6 May 2014 Running for Weight Loss

It seems there are runs and races and marathons for all sorts of causes, and most of those causes are worthwhile, but one reason runners should be running is for themselves - for losing weight. Not everyone is built for running, and it is important to consult with experts and your doctor to find out if running is for you. Running can be hard on the joints if done incorrectly.

In the sport of running, there is an interesting fact, as noted by Rachel Cosgrove, C.S.C.S, which is that runners also struggle to lose weight. The reason is that they fall for a common trap: that training/running for fat loss and training for long-distance runs are “(almost) mutually exclusive.” The reason is that when training for a long run your body needs to adapt to run efficiently while expending little energy. When running for weight loss your body needs to avoid efficiency by constantly putting on greater demands on your body to burn calories and thus lose weight.

So how do runners lose weight running? Run less! That's right, Cosgrove suggests that we should forget about the “fat-burning zone” and running for at least an hour. Instead, running for shorter periods, but at greater intensity, is better for losing weight.

In a study published in the American Journal of Physiology, researchers found that 30-minute workouts resulted in greater weight loss than 60-minute workouts, and at the end of a 13-week study, the half-hour group lost 8.8 pounds while the one hour group lost 8.4 pounds.

Other studies have supported the idea that shorter, intense workouts are more effective for fat loss than steady-rate cardio. One such study had a group of women bike 20 minutes, three days a week, doing interval training. Another group biked 40 minutes at a steady pace. After 15 weeks, the shorter ride group lost an average of 5.5 pounds; while the longer ride group actually gained a pound of fat during the same time period!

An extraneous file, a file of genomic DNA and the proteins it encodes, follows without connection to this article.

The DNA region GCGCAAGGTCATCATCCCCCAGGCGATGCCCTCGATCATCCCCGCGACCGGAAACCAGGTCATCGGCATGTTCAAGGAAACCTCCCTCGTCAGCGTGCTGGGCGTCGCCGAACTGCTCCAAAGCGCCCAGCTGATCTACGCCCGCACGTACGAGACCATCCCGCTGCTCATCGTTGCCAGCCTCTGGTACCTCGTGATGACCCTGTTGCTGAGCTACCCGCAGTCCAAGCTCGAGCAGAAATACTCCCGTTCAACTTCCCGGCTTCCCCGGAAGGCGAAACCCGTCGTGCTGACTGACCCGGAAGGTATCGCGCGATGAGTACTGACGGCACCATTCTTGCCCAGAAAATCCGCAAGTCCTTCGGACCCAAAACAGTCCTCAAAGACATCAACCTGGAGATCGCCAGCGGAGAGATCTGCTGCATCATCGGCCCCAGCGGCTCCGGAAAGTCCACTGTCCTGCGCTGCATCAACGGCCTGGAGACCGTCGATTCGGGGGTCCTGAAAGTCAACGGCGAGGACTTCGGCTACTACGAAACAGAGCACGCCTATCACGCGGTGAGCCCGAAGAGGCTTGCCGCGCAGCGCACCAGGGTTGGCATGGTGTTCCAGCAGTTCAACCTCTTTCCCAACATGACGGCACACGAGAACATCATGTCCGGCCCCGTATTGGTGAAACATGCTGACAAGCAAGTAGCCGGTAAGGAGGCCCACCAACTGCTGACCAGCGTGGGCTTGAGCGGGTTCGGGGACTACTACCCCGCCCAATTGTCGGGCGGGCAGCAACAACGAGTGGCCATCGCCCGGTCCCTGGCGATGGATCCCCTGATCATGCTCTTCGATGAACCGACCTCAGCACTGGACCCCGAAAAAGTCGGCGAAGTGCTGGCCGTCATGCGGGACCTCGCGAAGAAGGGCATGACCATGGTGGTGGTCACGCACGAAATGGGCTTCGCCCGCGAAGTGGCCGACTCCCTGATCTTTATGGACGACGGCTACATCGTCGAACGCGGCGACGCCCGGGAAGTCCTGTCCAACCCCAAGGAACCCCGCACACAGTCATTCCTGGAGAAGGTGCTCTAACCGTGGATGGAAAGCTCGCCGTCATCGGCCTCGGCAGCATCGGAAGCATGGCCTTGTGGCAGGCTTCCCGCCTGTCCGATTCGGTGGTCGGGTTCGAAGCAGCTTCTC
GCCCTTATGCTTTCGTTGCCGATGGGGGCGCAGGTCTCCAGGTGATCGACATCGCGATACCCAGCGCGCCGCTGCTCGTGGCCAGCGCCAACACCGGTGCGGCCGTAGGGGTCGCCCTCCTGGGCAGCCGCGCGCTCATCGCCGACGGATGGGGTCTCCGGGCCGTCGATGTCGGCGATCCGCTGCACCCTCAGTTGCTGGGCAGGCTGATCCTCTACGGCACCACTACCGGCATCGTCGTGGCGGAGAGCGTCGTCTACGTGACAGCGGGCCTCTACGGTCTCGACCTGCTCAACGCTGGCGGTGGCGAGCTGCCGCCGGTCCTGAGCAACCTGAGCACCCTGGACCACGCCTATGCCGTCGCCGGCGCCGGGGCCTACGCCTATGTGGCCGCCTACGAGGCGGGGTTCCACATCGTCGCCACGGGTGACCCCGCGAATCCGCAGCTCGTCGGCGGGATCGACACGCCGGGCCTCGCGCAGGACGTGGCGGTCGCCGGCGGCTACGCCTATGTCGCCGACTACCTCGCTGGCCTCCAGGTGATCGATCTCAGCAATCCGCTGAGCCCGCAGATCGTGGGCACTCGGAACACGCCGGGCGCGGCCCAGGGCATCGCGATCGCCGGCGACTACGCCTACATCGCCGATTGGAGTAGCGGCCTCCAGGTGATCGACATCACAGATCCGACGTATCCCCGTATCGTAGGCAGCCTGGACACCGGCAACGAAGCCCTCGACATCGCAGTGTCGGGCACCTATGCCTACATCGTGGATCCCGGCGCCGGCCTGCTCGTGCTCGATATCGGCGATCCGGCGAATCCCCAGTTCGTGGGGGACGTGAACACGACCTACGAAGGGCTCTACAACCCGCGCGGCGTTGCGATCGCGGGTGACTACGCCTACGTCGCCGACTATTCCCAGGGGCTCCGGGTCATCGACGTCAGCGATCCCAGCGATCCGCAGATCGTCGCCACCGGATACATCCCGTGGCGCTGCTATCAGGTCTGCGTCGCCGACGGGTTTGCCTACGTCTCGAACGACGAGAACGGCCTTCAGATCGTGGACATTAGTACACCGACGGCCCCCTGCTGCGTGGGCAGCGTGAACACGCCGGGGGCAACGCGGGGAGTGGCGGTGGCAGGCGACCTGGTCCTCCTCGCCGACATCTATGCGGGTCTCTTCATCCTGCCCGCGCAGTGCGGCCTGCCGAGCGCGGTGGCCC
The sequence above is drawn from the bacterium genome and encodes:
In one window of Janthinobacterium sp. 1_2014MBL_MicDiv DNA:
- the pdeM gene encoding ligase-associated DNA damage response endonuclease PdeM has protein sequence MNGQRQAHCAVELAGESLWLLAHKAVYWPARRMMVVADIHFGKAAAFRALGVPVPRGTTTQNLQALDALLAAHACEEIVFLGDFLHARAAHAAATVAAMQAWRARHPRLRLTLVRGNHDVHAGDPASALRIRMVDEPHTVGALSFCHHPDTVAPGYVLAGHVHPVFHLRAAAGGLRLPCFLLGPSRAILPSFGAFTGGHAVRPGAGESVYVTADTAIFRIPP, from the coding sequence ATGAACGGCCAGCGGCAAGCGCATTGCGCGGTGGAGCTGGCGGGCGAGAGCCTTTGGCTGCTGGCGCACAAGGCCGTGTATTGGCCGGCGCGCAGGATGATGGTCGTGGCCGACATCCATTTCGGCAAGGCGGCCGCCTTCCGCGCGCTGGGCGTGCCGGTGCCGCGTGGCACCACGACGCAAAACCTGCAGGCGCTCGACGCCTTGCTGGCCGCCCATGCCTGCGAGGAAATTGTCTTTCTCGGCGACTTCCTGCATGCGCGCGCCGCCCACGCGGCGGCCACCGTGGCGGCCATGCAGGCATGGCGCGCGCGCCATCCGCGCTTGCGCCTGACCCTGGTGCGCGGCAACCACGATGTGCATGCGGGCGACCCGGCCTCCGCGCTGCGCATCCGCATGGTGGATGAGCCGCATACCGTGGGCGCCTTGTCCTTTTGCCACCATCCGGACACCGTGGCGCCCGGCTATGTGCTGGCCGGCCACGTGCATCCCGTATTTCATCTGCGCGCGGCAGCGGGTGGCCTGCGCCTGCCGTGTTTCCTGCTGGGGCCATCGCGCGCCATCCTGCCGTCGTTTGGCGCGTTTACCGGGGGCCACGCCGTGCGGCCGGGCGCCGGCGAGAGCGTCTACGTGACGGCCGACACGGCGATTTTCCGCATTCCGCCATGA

For the runners out there who do want to lose weight, here's what the experts recommend.

  • Your body burns fat better when you run at a speed corresponding to 65 percent of your maximum heart rate. By feel, that's about a five on a 5-out-of-10 scale. The longer you can sustain this level, the more fat loss.
  • Don't get stuck on gels. Sports drinks and energy gels during fat-burning runs inhibit fat loss because the carb content reduces the muscles' reliance on body fat for fuel. Instead, eat a 200-calorie snack with carbs and protein 30 minutes to one hour after your run.
  • Go fast! Yes, the longer and faster you can run the more weight loss. In fact, your body will also continue burning fat for longer after you have run fast than when you run at a slower pace.

Tell us, runners, have you run for yourself lately?

Ryan Newhouse

Ryan Newhouse is the Marketing Director for MyNetDiary and writes for a variety of publications. He wants you to check out MyNetDiary on Instagram!

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Disclaimer: The information provided here does not constitute medical advice. If you are seeking medical advice, please visit your healthcare provider or medical professional.



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